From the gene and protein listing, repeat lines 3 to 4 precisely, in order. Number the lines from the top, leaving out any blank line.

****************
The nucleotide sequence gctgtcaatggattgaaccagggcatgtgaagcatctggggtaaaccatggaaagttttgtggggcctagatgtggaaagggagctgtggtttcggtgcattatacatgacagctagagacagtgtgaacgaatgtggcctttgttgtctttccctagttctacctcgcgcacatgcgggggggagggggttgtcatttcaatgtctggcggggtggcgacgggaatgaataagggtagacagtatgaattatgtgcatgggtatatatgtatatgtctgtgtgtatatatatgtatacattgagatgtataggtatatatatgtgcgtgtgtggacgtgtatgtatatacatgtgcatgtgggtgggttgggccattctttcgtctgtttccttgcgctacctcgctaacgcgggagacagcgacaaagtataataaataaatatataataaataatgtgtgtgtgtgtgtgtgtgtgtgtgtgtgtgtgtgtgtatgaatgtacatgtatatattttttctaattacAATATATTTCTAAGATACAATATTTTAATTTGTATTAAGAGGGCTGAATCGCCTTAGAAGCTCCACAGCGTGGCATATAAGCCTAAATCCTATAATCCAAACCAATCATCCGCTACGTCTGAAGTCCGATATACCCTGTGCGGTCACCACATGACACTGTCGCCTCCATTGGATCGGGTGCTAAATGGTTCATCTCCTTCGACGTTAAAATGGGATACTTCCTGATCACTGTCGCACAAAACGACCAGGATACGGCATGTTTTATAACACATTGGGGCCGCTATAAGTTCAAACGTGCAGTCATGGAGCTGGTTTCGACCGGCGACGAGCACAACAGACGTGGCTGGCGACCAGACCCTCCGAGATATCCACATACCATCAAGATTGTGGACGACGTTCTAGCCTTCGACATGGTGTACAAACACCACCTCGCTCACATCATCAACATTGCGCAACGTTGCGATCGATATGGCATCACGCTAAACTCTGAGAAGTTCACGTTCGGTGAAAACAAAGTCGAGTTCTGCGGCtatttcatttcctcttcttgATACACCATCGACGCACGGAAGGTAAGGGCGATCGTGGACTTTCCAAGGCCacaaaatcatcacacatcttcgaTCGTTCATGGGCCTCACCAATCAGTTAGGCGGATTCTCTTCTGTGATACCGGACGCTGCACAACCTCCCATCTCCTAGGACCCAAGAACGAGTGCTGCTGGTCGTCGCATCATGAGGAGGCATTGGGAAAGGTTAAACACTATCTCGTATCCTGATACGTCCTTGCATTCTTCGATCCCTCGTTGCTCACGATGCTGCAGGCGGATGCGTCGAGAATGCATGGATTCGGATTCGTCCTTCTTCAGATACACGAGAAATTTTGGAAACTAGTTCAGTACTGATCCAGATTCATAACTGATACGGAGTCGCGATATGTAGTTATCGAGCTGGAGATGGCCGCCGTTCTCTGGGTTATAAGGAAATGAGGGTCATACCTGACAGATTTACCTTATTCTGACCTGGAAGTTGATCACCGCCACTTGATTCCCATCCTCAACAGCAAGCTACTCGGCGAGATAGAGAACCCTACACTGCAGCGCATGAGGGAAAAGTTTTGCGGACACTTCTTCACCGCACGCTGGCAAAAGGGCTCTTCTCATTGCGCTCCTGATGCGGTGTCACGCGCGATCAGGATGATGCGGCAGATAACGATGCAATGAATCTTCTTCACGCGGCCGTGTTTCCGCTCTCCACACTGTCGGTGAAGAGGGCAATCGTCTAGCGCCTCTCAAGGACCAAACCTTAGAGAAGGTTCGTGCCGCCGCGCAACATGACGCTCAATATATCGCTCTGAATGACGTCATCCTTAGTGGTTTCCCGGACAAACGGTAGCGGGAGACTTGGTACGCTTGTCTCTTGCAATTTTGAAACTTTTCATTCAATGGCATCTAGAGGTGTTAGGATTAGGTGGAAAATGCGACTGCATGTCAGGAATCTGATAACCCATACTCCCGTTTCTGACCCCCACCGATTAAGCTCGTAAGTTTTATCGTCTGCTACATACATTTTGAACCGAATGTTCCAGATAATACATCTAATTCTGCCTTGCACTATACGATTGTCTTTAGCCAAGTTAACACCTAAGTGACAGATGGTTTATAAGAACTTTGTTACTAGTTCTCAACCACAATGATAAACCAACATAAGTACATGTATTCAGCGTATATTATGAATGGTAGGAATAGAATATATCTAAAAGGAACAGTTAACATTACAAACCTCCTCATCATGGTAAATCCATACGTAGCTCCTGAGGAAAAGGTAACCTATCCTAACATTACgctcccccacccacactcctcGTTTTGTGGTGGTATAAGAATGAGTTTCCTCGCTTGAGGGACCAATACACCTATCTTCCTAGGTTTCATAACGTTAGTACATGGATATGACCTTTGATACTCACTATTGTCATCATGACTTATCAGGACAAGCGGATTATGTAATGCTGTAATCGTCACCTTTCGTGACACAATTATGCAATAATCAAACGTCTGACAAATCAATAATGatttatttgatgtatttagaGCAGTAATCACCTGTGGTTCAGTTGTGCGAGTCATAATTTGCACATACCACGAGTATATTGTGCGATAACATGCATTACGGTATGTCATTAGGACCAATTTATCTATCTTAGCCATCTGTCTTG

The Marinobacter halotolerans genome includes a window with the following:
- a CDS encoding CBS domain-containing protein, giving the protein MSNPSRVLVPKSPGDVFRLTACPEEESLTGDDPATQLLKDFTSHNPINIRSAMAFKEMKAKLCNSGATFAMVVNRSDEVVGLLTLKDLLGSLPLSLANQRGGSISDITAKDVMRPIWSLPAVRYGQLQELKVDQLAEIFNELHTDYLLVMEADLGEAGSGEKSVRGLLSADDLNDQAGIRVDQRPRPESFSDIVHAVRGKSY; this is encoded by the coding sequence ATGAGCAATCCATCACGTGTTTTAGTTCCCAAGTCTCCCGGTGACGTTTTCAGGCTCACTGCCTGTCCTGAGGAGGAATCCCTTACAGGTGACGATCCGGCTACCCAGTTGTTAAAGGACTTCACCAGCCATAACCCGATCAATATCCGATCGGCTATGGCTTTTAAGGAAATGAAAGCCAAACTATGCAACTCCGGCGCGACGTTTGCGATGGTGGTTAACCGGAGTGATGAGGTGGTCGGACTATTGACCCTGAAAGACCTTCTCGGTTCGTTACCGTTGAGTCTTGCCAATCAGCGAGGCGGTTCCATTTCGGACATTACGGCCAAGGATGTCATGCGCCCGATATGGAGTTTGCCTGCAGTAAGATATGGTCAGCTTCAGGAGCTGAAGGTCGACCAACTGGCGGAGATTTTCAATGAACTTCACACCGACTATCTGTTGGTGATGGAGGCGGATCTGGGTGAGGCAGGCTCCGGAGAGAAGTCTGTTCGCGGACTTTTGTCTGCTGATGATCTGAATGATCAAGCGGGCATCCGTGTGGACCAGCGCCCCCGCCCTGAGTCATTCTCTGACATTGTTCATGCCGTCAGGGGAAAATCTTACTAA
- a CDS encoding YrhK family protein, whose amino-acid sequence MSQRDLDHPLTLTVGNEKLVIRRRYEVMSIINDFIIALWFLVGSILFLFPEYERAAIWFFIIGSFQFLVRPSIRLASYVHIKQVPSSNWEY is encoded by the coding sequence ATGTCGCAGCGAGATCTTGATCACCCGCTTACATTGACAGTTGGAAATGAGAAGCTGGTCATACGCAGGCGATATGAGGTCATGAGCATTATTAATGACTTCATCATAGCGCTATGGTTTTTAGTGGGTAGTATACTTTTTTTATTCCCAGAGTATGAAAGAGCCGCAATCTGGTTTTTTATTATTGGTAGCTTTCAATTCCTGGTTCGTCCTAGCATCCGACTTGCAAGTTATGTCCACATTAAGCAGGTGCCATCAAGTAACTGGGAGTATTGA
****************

- a CDS encoding CBS domain-containing protein, giving the protein MSNPSRVLVPKSPGDVFRLTACPEEESLTGDDPATQLLKDFTSHNPINIRSAMAFKEMKAKLCNSGATFAMVVNRSDEVVGLLTLKDLLGSLPLSLANQRGGSISDITAKDVMRPIWSLPAVRYGQLQELKVDQLAEIFNELHTDYLLVMEADLGEAGSGEKSVRGLLSADDLNDQAGIRVDQRPRPESFSDIVHAVRGKSY; this is encoded by the coding sequence ATGAGCAATCCATCACGTGTTTTAGTTCCCAAGTCTCCCGGTGACGTTTTCAGGCTCACTGCCTGTCCTGAGGAGGAATCCCTTACAGGTGACGATCCGGCTACCCAGTTGTTAAAGGACTTCACCAGCCATAACCCGATCAATATCCGATCGGCTATGGCTTTTAAGGAAATGAAAGCCAAACTATGCAACTCCGGCGCGACGTTTGCGATGGTGGTTAACCGGAGTGATGAGGTGGTCGGACTATTGACCCTGAAAGACCTTCTCGGTTCGTTACCGTTGAGTCTTGCCAATCAGCGAGGCGGTTCCATTTCGGACATTACGGCCAAGGATGTCATGCGCCCGATATGGAGTTTGCCTGCAGTAAGATATGGTCAGCTTCAGGAGCTGAAGGTCGACCAACTGGCGGAGATTTTCAATGAACTTCACACCGACTATCTGTTGGTGATGGAGGCGGATCTGGGTGAGGCAGGCTCCGGAGAGAAGTCTGTTCGCGGACTTTTGTCTGCTGATGATCTGAATGATCAAGCGGGCATCCGTGTGGACCAGCGCCCCCGCCCTGAGTCATTCTCTGACATTGTTCATGCCGTCAGGGGAAAATCTTACTAA
- a CDS encoding YrhK family protein, whose amino-acid sequence MSQRDLDHPLTLTVGNEKLVIRRRYEVMSIINDFIIALWFLVGSILFLFPEYERAAIWFFIIGSFQFLVRPSIRLASYVHIKQVPSSNWEY is encoded by the coding sequence ATGTCGCAGCGAGATCTTGATCACCCGCTTACATTGACAGTTGGAAATGAGAAGCTGGTCATACGCAGGCGATATGAGGTCATGAGCATTATTAATGACTTCATCATAGCGCTATGGTTTTTAGTGGGTAGTATACTTTTTTTATTCCCAGAGTATGAAAGAGCCGCAATCTGGTTTTTTATTATTGGTAGCTTTCAATTCCTGGTTCGTCCTAGCATCCGACTTGCAAGTTATGTCCACATTAAGCAGGTGCCATCAAGTAACTGGGAGTATTGA